Each Tuesdays, 2-3pm
Tues-Sat, 12-1pm, 2020
1-2pm, 25 April 2020
The exhibition, “Joining my future”: Art/Work, Inequality and Crisis, curated by Grace McQuilten and Amy Spiers, will present the textile, multimedia and performance work of 12 diverse, young emerging artists that have been supported through alternative forms of creative, community based education. Aged 18 to 25, many of the artists have overcome barriers to traditional schooling and the broader art world. They have forged pathways into professional arts practice through training and work experience in performance, fashion design and filmmaking offered by the art organisations Outer Urban Projects, The Social Studio and Youthworx.
Working in the arts, however, is hard. The report, “Making Art Work” (Throsby and Peteskaya 2017), highlights that Australian arts workers’ wages are on the decline, the majority of arts professionals are underemployed, with many artists earning income from secondary, non-creative jobs alongside their inconsistent, underpaid creative work. The artists showcased in this exhibition live this predicament, often negotiating casual work, study and family commitments, as well as structural inequality that affects mental health and the social supports required to forge successful creative careers. The artists distinctly grapple with the realities of a neoliberal, entrepreneurial work ethic, that requires creatives to shoulder precarity and risk, that is normalised in the project-based, freelance-driven arts market.
The exhibition will present works by young artists that reflect on the future of work, and consider what social status, cultural capital and support it takes to invest in futures in the creative industries. An accompanying public program will develop these themes through a film screening, panel discussion, live performances and workshops.
Dr Grace McQuilten is an art historian, curator and writer. Grace completed her Ph.D. in art history at the University of Melbourne in 2008. In 2016, she published the book Art as Enterprise: Social & Economic Engagement in Contemporary Art (co-authored with Dr Anthony White, IB Tauris,2016) and in 2011 Art in Consumer Culture (Ashgate Publishing, 2011). Grace has worked extensively in social enterprise and community development alongside her academic career. She currently leads the Contemporary Art and Social Transformation Research Group at RMIT University, and is a Chief Investigator on the Australian Research Council funded project, ‘The underworld: Outsider artists and the reformulation of Australian Art’ (2018–21).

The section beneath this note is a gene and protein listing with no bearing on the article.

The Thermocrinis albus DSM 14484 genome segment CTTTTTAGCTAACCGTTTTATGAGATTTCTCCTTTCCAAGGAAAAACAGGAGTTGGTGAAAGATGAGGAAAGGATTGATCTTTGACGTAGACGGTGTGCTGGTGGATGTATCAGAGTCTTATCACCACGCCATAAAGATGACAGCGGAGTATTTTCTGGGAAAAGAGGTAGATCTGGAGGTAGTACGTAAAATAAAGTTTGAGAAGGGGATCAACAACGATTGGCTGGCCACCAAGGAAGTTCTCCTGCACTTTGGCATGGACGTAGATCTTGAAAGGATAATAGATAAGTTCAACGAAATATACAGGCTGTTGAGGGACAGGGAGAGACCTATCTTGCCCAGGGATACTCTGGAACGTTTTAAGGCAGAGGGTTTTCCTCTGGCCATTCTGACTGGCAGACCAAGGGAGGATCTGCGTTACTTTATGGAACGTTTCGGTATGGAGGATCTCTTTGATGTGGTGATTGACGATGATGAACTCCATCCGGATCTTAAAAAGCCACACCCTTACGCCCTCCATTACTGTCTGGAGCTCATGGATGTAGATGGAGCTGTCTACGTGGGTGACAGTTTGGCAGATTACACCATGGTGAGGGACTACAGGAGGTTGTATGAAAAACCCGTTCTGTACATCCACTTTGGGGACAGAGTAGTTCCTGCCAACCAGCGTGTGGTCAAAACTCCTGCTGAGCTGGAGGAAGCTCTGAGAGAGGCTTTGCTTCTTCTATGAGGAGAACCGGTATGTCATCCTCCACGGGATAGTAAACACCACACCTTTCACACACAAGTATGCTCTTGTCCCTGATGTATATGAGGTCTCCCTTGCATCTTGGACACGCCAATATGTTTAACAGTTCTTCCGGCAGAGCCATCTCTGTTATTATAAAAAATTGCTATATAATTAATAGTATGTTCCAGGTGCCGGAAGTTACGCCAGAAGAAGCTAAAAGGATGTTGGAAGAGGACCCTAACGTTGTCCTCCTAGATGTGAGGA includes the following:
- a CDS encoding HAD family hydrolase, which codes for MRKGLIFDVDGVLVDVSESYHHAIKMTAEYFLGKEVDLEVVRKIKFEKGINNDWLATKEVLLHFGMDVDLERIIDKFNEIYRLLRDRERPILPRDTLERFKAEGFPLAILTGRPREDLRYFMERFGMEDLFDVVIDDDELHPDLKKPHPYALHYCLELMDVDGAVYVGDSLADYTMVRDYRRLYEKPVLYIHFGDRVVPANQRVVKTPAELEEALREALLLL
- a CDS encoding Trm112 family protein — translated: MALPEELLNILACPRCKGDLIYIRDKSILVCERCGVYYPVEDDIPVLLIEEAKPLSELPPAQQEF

Dr Amy Spiers is an artist, writer and researcher living on the unceded lands of the Kulin nation in so-called Melbourne, Australia. Her socially-engaged, critical art practice focuses on the creation of live performances, participatory situations and multi-artform installations for both site-specific and gallery contexts. Spiers has presented art projects across Australia and internationally, including at Monash University Museum of Art (Melbourne), the Museum für Neue Kunst (Freiburg), MONA FOMA festival (Hobart) and the 2015 Vienna Biennale. As a writer and researcher, Amy has published texts widely, including for the Museum of Contemporary Art, Auckland Art Gallery and Journal of Arts and Communities. Spiers completed a Master of Fine Art in 2011 and a PhD in 2018 at the Victorian College of the Arts. She is currently a research fellow at RMIT University working on the Australian Research Council funded project, ‘Art-based Social Enterprise and Marginalised Young People’s Transitions’ (2017-2020).